There is, floating about in the space of reasons, a family of arguments (or something like arguments) that has caused no shortage of ink to be spilled in the last century. This family of arguments turns on a simple principle: since we can only know things as they appear to us, we cannot know things in themselves. Let ‘appear to us’ cover a multitude of theses: falling under our concepts, our historical condition, forms of perception, their historical relation to us. In one way or another, things in themselves are closed off from us by the very things that make them knowable. There is just a whiff of pop-postmodernism here in that there is no vantage point outside of the ‘appear to us’, no final, a priori court of appeals. The only vantage point is within the condition in which we find ourselves, and this condition is a firmly historical one. All the theses mentioned above – concepts, relations, perception – are historical and since any knowledge we have comes by way of these theses, all our knowledge is historical. Thus, if all our knowledge is historical, then there is no fixed, necessary, immutable principles by which we may know – no detatched, disemboided a priori, context-free, unconditioned knowing.
Roger Scruton, in his Gifford Lectures entitled The Face of God, argues that human beings cannot be understood properly if they are not conceived as subjects in a world of objects. What I want to do here is to argue along those same lines, but flesh out what exactly is entailed in subjecthood. Subjecthood, I maintain, consists primarily in rational freedom. This defintion brings together the classical definition of person as an individual substance of a rational nature together with the more modern definition of a person wherein the fundamental human property consists in the freedom of self-determination. Continue reading
‘The Word Became Flesh: A Rapprochement of Christian Natural Law and Radical Christological Ethics‘, by David Griffin, Wipf and Stock, 290 pp. $35.00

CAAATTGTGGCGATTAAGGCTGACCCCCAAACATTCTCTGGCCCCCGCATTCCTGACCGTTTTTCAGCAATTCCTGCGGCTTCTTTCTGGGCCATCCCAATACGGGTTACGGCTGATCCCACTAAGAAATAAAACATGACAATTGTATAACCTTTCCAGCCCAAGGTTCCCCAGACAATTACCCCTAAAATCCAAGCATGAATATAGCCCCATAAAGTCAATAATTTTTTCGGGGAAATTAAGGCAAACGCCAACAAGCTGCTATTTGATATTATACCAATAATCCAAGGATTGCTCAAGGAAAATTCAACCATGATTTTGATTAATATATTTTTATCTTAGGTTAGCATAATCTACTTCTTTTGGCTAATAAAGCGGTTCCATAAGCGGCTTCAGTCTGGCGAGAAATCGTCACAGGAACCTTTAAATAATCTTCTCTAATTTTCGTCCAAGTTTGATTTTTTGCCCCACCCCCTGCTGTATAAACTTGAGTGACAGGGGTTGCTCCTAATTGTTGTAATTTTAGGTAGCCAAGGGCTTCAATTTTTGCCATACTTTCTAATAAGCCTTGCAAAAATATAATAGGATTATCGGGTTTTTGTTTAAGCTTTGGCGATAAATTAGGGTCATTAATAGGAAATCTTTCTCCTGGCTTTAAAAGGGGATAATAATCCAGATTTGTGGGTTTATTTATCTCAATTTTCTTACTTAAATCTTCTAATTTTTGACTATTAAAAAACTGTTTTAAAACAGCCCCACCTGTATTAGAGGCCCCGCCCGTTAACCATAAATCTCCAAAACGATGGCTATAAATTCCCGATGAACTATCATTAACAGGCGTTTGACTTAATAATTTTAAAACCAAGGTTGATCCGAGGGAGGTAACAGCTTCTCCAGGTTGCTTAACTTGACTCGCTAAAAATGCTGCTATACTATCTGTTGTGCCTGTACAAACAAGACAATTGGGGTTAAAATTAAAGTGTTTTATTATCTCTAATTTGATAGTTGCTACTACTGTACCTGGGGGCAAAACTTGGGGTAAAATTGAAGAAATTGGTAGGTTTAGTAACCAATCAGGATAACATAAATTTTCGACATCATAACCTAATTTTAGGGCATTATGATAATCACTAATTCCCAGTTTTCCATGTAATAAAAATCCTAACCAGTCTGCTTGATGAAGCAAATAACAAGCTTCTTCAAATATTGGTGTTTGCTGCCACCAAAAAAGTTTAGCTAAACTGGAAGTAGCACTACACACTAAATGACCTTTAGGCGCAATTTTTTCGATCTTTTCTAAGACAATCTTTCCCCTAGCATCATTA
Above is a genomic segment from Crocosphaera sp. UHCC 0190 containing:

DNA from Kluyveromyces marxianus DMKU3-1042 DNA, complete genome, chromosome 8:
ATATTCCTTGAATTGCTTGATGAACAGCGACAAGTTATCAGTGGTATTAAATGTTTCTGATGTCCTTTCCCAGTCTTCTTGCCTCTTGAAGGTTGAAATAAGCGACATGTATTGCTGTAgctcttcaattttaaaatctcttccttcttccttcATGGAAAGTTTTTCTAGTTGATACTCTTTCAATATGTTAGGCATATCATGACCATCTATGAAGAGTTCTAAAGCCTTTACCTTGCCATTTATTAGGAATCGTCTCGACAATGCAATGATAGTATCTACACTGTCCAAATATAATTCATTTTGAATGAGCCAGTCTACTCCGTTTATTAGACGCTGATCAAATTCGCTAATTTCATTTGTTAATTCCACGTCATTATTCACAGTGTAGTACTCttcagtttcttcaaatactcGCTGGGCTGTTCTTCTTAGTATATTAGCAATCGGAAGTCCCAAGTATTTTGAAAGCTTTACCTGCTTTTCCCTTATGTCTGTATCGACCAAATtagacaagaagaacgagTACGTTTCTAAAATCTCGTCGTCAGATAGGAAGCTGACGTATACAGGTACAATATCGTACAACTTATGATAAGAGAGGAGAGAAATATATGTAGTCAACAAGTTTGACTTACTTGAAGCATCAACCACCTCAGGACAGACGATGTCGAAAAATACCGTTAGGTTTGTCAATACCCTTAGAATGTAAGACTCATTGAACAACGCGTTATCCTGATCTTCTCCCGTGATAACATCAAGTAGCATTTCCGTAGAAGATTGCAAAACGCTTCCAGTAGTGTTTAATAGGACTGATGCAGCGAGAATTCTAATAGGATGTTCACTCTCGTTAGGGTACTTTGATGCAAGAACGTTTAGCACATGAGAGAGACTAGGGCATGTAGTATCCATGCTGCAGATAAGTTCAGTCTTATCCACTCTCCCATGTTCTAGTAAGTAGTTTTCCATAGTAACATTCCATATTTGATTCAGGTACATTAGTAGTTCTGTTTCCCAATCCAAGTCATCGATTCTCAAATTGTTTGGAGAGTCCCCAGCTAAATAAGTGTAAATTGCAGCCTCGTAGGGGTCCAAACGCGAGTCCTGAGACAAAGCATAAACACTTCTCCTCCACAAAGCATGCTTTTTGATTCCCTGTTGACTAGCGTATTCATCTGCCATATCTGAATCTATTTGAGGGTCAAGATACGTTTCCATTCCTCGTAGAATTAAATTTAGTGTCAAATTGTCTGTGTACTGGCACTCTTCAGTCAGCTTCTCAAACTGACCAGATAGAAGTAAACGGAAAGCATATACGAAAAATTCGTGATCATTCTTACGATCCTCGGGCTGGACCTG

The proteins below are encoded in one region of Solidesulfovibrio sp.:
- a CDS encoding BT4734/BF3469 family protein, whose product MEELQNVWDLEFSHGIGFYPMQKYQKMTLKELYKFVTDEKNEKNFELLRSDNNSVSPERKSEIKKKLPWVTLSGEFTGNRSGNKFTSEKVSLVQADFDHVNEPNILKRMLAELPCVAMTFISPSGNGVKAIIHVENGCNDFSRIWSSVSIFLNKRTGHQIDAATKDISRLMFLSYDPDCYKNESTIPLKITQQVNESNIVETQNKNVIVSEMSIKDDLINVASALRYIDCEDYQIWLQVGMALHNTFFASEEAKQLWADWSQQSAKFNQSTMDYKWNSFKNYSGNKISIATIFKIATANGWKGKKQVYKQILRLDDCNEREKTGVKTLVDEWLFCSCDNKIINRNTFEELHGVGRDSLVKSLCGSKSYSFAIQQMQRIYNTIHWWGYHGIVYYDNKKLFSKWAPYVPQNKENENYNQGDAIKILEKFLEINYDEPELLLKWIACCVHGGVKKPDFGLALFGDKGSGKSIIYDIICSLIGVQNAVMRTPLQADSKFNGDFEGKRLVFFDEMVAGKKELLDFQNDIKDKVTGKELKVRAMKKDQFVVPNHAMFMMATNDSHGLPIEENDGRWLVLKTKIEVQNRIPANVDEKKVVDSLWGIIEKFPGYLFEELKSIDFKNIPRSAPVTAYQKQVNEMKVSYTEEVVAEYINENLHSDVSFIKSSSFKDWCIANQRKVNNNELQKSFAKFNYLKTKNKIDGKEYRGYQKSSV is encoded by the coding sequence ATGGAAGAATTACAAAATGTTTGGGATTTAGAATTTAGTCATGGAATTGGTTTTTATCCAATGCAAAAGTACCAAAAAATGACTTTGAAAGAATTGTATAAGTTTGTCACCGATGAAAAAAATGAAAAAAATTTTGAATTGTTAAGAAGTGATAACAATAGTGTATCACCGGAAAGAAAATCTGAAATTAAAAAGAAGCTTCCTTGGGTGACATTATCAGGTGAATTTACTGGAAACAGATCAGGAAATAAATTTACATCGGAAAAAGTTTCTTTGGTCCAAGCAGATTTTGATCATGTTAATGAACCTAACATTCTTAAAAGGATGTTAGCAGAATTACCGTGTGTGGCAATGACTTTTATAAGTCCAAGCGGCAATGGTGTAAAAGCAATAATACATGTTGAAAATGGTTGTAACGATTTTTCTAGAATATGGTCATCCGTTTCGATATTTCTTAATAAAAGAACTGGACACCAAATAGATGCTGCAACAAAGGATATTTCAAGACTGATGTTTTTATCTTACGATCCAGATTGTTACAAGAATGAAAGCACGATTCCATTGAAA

In this volume, David Griffin attempts to bring traditional natural law ethics and radical christological ethics together to form a super-ethic: one that has the universal normative force of classical natural law while also retaining the focus on Jesus Christ that more radical ethics has sought to bring to the fore. There is a large range of conversation partners here: Cicero, Aquinas, Calvin, Barth, Torrance, Bonhoeffer, Chalcedon and confessional Anabaptism all make appearances here in Griffin’s attempt to synthesize the best of all these voices together. The book is divided into three sections: part one deals with classical natural law ethics, part two with radical ethics (drawing principally from confessional Anabaptism), and part three attempts to reconfigure both of these under Chalcedon. Continue reading
‘Protestant Metaphysics after Karl Barth and Martin Heidegger‘, by Timothy Stanley, Cascade Books, $35.00 296 pp.
I must confess that of all possible reactions that seemed likely for me to have towards this book, being very impressed with it was not one I anticipated. After reading it and spending some time reflecting on it, however, I think it’s safe to say that this is a very important work. There is a lot of ground covered in these pages, at times in a fairly dense manner, but it is worth working through in a slow and steady manner. Interestingly enough, this book may be more of an exercise in Luther interpretation than of Heidegger-ian/Barth-ian metaphysics: the trajectory of both Heidegger and Barth is shown to turn on their respective interpretations of the German Reformer. This, to me anyway, shows that the interpretation of Luther is of primary importance for the question of Protestant metaphysics. Put differently, the question of Protestant metaphysics appears to be a question of Luther interpretation.
Deep within his Big Paul Book, N.T. Wright (foot)notes his disagreement with the classic Reformed doctrine of the active and passive obedience of Christ. More precisely: it’s not so much that he disagrees with the fact that Christ was both actively and passively obedient – this is to my mind beyond dispute – but rather that he disagrees with Christ’s active obedience as something which merits righteousness which is then reckoned, credited or imputed to believers. Actually, even more precision is called for here, because Wright doesn’t especially really disagree with the idea that believers are reckoned to be righteous (this is, again, not really disputable). What he disagrees with is how that conclusion is reached, which, for the classic Reformed, is the imputation of Christ’s active obedience.